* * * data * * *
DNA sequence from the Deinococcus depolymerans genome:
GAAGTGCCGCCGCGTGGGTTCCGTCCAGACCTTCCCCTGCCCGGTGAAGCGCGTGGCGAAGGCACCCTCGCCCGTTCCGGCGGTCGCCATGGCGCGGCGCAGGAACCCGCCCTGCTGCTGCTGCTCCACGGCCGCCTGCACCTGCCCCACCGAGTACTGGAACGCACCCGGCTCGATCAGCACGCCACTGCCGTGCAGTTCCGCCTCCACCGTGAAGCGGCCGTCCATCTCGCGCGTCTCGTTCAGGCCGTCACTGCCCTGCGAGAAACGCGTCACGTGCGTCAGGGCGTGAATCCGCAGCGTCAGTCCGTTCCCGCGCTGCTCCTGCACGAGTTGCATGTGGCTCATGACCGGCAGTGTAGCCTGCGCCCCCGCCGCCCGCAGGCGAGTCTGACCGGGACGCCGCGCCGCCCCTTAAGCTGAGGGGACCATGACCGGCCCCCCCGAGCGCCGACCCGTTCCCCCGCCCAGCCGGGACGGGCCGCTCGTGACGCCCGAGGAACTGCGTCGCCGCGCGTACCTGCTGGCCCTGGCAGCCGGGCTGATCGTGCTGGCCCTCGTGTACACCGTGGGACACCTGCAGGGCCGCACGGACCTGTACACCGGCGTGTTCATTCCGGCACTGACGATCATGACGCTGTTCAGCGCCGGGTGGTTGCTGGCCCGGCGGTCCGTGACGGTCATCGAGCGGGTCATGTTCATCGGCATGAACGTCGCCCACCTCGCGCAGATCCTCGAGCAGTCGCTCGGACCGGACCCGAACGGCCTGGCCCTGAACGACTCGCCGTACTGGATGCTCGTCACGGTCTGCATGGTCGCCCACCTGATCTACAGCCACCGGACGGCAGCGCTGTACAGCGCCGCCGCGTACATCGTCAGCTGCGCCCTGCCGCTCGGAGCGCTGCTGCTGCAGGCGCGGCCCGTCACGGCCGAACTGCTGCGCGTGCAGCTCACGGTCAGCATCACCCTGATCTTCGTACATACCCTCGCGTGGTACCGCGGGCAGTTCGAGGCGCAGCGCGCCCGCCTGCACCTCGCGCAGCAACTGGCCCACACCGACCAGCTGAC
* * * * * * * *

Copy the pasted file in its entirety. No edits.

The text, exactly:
DNA sequence from the Deinococcus depolymerans genome:
GAAGTGCCGCCGCGTGGGTTCCGTCCAGACCTTCCCCTGCCCGGTGAAGCGCGTGGCGAAGGCACCCTCGCCCGTTCCGGCGGTCGCCATGGCGCGGCGCAGGAACCCGCCCTGCTGCTGCTGCTCCACGGCCGCCTGCACCTGCCCCACCGAGTACTGGAACGCACCCGGCTCGATCAGCACGCCACTGCCGTGCAGTTCCGCCTCCACCGTGAAGCGGCCGTCCATCTCGCGCGTCTCGTTCAGGCCGTCACTGCCCTGCGAGAAACGCGTCACGTGCGTCAGGGCGTGAATCCGCAGCGTCAGTCCGTTCCCGCGCTGCTCCTGCACGAGTTGCATGTGGCTCATGACCGGCAGTGTAGCCTGCGCCCCCGCCGCCCGCAGGCGAGTCTGACCGGGACGCCGCGCCGCCCCTTAAGCTGAGGGGACCATGACCGGCCCCCCCGAGCGCCGACCCGTTCCCCCGCCCAGCCGGGACGGGCCGCTCGTGACGCCCGAGGAACTGCGTCGCCGCGCGTACCTGCTGGCCCTGGCAGCCGGGCTGATCGTGCTGGCCCTCGTGTACACCGTGGGACACCTGCAGGGCCGCACGGACCTGTACACCGGCGTGTTCATTCCGGCACTGACGATCATGACGCTGTTCAGCGCCGGGTGGTTGCTGGCCCGGCGGTCCGTGACGGTCATCGAGCGGGTCATGTTCATCGGCATGAACGTCGCCCACCTCGCGCAGATCCTCGAGCAGTCGCTCGGACCGGACCCGAACGGCCTGGCCCTGAACGACTCGCCGTACTGGATGCTCGTCACGGTCTGCATGGTCGCCCACCTGATCTACAGCCACCGGACGGCAGCGCTGTACAGCGCCGCCGCGTACATCGTCAGCTGCGCCCTGCCGCTCGGAGCGCTGCTGCTGCAGGCGCGGCCCGTCACGGCCGAACTGCTGCGCGTGCAGCTCACGGTCAGCATCACCCTGATCTTCGTACATACCCTCGCGTGGTACCGCGGGCAGTTCGAGGCGCAGCGCGCCCGCCTGCACCTCGCGCAGCAACTGGCCCACACCGACCAGCTGAC